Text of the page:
AILMENTS

GLAUCOMA

Overview

Glaucoma is a serious and rare condition of the eye where the optic nerve is damaged resulting in loss of side or peripheral vision, tunnel vision and blindness. In a normal eye, there is a small anterior chamber filled with clear fluid called aqueous humor. This fluid flows out of an open angle (drainage angle) between the iris (colored portion of eye ball) and the cornea. At the open angle the fluid flows out of the eye through a spongy network. If there is a reduction in the flow of fluid at this position, it raises the pressure in the eye called intraocular pressure (IOP), damages the optic nerve and causes glaucoma. Glaucoma can affect both eyes.

Optic nerve is a bundle of nerve fibers that carries signals from the retina of the eye to the brain which are processed as images. Damage to the optic nerve cannot be reversed. Hence, there is no cure for glaucoma as the lost vision cannot be restored. However, early diagnosis and detection can preserve your vision and prevent vision loss.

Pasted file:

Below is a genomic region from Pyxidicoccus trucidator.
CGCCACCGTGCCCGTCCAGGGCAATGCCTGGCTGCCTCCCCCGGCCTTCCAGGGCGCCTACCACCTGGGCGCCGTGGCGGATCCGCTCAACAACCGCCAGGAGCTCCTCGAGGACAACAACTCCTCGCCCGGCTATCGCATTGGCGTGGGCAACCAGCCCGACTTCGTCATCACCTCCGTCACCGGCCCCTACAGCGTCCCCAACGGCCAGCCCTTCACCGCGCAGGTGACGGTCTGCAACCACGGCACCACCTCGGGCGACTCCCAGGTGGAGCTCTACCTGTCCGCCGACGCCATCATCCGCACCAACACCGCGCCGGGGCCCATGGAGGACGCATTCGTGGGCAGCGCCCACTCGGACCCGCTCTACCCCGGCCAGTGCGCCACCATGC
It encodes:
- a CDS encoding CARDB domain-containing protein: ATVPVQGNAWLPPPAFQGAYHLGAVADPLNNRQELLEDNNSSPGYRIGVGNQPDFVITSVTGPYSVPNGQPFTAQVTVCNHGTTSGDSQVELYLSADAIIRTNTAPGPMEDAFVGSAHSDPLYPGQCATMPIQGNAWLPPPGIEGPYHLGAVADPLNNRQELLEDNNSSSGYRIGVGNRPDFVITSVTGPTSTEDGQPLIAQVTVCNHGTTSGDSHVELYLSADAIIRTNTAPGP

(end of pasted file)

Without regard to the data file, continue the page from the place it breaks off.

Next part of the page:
Types of Glaucoma

The different types of glaucoma are:

  • Primary Open-angle glaucoma: This happens when the meshwork at the drainage angle is unable to drain the aqueous humor effectively. There are no symptoms to begin with except blank or black spots in the vision. However, by the time blank spots become evident in day-to-day activities, there has been considerable damage to the optic nerve. The damage to optic nerve occurs at different IOPs for different individuals. Your ophthalmologist or eye specialist will determine your target IOP and help your maintain it. Often raised IOPs are missed at the first eye pressure testing. However, routine eye pressure testing by trained ophthalmologist can often diagnose this early.M